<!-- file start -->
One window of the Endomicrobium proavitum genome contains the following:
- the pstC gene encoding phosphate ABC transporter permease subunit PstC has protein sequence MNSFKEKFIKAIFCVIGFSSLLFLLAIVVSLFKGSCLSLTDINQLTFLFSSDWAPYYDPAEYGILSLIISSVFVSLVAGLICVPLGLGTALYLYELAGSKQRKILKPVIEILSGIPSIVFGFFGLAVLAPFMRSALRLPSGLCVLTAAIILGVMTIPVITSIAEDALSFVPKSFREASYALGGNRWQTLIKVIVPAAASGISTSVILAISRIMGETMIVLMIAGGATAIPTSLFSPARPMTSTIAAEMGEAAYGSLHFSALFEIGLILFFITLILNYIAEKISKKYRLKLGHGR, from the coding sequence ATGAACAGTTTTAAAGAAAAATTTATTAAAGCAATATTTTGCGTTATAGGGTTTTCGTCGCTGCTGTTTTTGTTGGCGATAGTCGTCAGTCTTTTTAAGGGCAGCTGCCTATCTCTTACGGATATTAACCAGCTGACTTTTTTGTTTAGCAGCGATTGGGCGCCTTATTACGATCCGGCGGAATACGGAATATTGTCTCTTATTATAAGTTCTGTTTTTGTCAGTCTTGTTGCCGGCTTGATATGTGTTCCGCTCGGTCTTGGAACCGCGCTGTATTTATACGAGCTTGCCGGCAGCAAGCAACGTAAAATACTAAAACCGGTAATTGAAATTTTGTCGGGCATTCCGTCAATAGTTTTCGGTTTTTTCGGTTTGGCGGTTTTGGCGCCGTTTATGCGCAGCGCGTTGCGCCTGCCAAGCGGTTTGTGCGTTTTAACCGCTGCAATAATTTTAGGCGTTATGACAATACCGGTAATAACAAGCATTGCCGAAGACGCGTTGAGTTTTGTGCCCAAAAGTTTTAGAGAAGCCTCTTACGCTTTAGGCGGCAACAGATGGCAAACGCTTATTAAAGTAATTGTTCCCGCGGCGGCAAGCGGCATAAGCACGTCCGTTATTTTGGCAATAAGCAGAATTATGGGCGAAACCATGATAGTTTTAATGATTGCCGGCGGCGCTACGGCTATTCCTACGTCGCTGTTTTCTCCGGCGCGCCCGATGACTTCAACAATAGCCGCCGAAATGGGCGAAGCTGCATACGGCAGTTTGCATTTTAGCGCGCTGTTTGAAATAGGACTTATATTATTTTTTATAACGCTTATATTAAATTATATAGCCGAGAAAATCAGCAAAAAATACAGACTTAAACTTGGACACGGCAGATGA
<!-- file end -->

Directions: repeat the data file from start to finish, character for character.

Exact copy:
One window of the Endomicrobium proavitum genome contains the following:
- the pstC gene encoding phosphate ABC transporter permease subunit PstC has protein sequence MNSFKEKFIKAIFCVIGFSSLLFLLAIVVSLFKGSCLSLTDINQLTFLFSSDWAPYYDPAEYGILSLIISSVFVSLVAGLICVPLGLGTALYLYELAGSKQRKILKPVIEILSGIPSIVFGFFGLAVLAPFMRSALRLPSGLCVLTAAIILGVMTIPVITSIAEDALSFVPKSFREASYALGGNRWQTLIKVIVPAAASGISTSVILAISRIMGETMIVLMIAGGATAIPTSLFSPARPMTSTIAAEMGEAAYGSLHFSALFEIGLILFFITLILNYIAEKISKKYRLKLGHGR, from the coding sequence ATGAACAGTTTTAAAGAAAAATTTATTAAAGCAATATTTTGCGTTATAGGGTTTTCGTCGCTGCTGTTTTTGTTGGCGATAGTCGTCAGTCTTTTTAAGGGCAGCTGCCTATCTCTTACGGATATTAACCAGCTGACTTTTTTGTTTAGCAGCGATTGGGCGCCTTATTACGATCCGGCGGAATACGGAATATTGTCTCTTATTATAAGTTCTGTTTTTGTCAGTCTTGTTGCCGGCTTGATATGTGTTCCGCTCGGTCTTGGAACCGCGCTGTATTTATACGAGCTTGCCGGCAGCAAGCAACGTAAAATACTAAAACCGGTAATTGAAATTTTGTCGGGCATTCCGTCAATAGTTTTCGGTTTTTTCGGTTTGGCGGTTTTGGCGCCGTTTATGCGCAGCGCGTTGCGCCTGCCAAGCGGTTTGTGCGTTTTAACCGCTGCAATAATTTTAGGCGTTATGACAATACCGGTAATAACAAGCATTGCCGAAGACGCGTTGAGTTTTGTGCCCAAAAGTTTTAGAGAAGCCTCTTACGCTTTAGGCGGCAACAGATGGCAAACGCTTATTAAAGTAATTGTTCCCGCGGCGGCAAGCGGCATAAGCACGTCCGTTATTTTGGCAATAAGCAGAATTATGGGCGAAACCATGATAGTTTTAATGATTGCCGGCGGCGCTACGGCTATTCCTACGTCGCTGTTTTCTCCGGCGCGCCCGATGACTTCAACAATAGCCGCCGAAATGGGCGAAGCTGCATACGGCAGTTTGCATTTTAGCGCGCTGTTTGAAATAGGACTTATATTATTTTTTATAACGCTTATATTAAATTATATAGCCGAGAAAATCAGCAAAAAATACAGACTTAAACTTGGACACGGCAGATGA